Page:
What are the health problems associated with the merle allele?

    The merle allele like a couple other dilution factors when expressed in a homozygous state is correlated to psychological, neurological, and usually immunological issues. Here I will mention a few of the issues. The first are eye development problems that are superficial in nature affecting appearance such as heterochromia iridis (A difference of color between the iris of one eye and the other), thus a dog with one brown and one blue eye has heterochromia iridis. Note that this defect is not necessarily or always indicative of having the merle gene because it can also be found in dogs with extreme piebald or double blue dilution for example. In addition to superficial indicators there are also major effects such as absence of tapetum lucidum. Tapetum lucidum is a reflective substance that lines the back of the dogs eyes. This reflective structure acts like a mirror and reflects light back through the retina, like a satellite dish giving the retina two chances to catch the light. Dogs that lack tapetum licidum have night blindness or reduced ability to see in low light. Another defect is lack of retinal pigment and microphthalmia. Microopthalmia (smaller than normal eye) is described as dogs having prominent third eyelids and seemingly small eyes which appear recessed in the eye socket (enophthalmos). Another problem known as coloboma is actually a physical cleft in a portion of the eye, particularly the iris . In addition to the eyes which are a key indicator of neurological defects, there is also evidence for effects on the ears that result in reduction in auditory sensitivity or complete deafness because the merle color locus exerts epistatic effects on ear development. Excessive white or dilution in a dog of any color can be a warning sign of potential hearing problems. If there is no pigment in the inner ear the dog will be deaf; white ears are more likely to lack inner ear pigment.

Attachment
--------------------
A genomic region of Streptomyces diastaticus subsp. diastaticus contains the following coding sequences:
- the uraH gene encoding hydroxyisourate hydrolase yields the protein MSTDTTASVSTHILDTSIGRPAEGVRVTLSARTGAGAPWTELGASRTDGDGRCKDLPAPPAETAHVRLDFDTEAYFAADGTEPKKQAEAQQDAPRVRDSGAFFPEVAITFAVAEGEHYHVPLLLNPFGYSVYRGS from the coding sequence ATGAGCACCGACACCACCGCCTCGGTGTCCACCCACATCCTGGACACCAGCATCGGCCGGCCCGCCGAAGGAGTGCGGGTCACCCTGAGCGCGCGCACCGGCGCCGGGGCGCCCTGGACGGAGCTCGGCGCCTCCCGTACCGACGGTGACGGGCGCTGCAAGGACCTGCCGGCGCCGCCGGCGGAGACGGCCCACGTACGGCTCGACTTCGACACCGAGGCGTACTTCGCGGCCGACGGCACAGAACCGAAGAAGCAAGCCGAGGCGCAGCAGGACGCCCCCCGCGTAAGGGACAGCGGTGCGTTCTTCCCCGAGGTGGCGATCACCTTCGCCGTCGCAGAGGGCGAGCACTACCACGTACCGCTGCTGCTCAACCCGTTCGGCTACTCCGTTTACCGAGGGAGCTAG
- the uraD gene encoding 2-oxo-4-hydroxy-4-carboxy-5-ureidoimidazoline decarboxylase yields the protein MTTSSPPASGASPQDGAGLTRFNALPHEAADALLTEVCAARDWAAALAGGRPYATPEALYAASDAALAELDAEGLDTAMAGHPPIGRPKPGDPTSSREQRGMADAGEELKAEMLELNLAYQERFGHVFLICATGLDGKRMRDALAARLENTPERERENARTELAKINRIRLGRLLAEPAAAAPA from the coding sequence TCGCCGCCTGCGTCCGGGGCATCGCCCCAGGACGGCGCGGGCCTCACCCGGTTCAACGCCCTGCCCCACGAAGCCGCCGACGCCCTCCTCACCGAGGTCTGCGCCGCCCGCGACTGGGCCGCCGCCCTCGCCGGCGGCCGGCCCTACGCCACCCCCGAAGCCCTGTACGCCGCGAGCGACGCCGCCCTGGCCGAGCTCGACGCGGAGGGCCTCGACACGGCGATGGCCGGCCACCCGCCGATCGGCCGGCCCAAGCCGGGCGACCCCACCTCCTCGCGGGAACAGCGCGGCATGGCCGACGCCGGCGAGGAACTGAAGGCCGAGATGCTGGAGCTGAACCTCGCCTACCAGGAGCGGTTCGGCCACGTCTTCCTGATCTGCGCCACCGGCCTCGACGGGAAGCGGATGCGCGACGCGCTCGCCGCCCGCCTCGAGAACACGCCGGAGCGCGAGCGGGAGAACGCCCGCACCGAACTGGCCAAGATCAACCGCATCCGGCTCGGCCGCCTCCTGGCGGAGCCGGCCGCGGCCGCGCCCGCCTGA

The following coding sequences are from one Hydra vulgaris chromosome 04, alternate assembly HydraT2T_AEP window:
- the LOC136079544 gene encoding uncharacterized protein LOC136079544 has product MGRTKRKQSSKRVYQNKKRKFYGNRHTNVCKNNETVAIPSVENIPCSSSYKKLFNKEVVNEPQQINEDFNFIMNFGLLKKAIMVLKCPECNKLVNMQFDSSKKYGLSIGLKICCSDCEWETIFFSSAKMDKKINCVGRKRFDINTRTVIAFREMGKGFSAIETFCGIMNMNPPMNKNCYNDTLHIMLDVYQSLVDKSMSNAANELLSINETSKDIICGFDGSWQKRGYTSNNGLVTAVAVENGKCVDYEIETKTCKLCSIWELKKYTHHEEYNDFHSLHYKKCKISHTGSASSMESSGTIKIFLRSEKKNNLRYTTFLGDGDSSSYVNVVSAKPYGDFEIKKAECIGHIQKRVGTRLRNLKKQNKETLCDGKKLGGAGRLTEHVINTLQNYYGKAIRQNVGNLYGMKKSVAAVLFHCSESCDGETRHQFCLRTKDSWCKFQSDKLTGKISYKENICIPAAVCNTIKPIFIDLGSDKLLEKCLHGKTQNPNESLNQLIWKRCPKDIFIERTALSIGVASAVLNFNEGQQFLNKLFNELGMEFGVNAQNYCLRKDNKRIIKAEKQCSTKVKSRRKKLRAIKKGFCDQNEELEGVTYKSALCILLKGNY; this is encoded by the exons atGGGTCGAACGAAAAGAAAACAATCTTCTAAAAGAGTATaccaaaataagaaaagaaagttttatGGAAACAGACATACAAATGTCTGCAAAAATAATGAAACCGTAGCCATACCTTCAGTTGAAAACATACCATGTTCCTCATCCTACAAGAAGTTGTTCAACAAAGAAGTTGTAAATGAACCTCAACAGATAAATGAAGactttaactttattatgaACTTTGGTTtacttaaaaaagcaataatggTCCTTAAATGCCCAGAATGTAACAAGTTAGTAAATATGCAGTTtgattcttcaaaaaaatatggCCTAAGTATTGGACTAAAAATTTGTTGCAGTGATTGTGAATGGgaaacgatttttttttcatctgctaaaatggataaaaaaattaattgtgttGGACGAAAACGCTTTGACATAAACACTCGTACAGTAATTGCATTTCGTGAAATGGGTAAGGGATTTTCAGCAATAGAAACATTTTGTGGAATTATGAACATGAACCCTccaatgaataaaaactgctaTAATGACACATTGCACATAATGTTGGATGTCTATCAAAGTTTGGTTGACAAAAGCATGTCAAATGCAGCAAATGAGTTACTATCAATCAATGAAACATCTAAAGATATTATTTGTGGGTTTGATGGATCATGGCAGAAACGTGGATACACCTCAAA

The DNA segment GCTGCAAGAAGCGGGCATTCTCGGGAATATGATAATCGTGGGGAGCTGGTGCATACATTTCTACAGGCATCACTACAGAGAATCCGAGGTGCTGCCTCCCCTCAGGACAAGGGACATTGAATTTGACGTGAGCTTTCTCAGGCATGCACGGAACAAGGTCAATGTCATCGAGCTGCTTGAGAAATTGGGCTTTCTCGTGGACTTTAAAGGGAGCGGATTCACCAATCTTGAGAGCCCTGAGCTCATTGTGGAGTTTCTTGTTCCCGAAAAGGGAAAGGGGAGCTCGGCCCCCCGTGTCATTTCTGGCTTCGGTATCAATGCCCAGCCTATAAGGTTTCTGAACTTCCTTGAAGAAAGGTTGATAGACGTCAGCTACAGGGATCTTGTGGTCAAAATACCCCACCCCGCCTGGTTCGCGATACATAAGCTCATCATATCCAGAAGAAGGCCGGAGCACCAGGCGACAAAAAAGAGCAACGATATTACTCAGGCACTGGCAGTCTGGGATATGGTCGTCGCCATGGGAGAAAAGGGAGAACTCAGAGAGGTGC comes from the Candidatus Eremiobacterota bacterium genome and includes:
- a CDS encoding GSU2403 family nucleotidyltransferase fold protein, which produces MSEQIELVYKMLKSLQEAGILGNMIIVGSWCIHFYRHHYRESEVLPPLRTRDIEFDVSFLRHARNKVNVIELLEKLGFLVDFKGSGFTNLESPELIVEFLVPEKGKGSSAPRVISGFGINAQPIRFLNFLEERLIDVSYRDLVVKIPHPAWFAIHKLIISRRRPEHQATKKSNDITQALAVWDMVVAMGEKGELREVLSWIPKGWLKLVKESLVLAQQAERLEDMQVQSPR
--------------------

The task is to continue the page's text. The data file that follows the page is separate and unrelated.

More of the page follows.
11. sadieblues

    sadieblues Premium Member Premium Member

    More technically, what is the genetic explanation of the merle pattern?

    The merle allele is considered to be caused by a transposon or transposable element. A transposon is a piece of DNA that has the potential to actually jump out of, or excise from the gene it has infected (disrupted), during cellular division and genetic DNA replication. This means that while melanocytes are migrating from the neuronal crest during embryonic development the merle transposon can remove itself from the gene in some of the melanocytes when they are derived and produce normal coloration on those parts of the coat to which they migrate. Thus, the merle allele acts to cause eumelanic areas in the coat, to become diluted, but other areas to be fully and intensely pigmented. Such fully colored areas occur in scattered patches throughout the body. The merle locus is autosomal (not carried on one of the sex chromosomes) acting as a dominant mutation (it is expressed in all dogs that carry this gene). It should also be noted that genetically such transposons do not arise spontaneously but must be passed from sire and/or dam to offspring. This means that if the APBT did not carry this allele to begin with, then only through outcrossing to another breed, that does carry this transposon, could it be integrated into the APBT genome.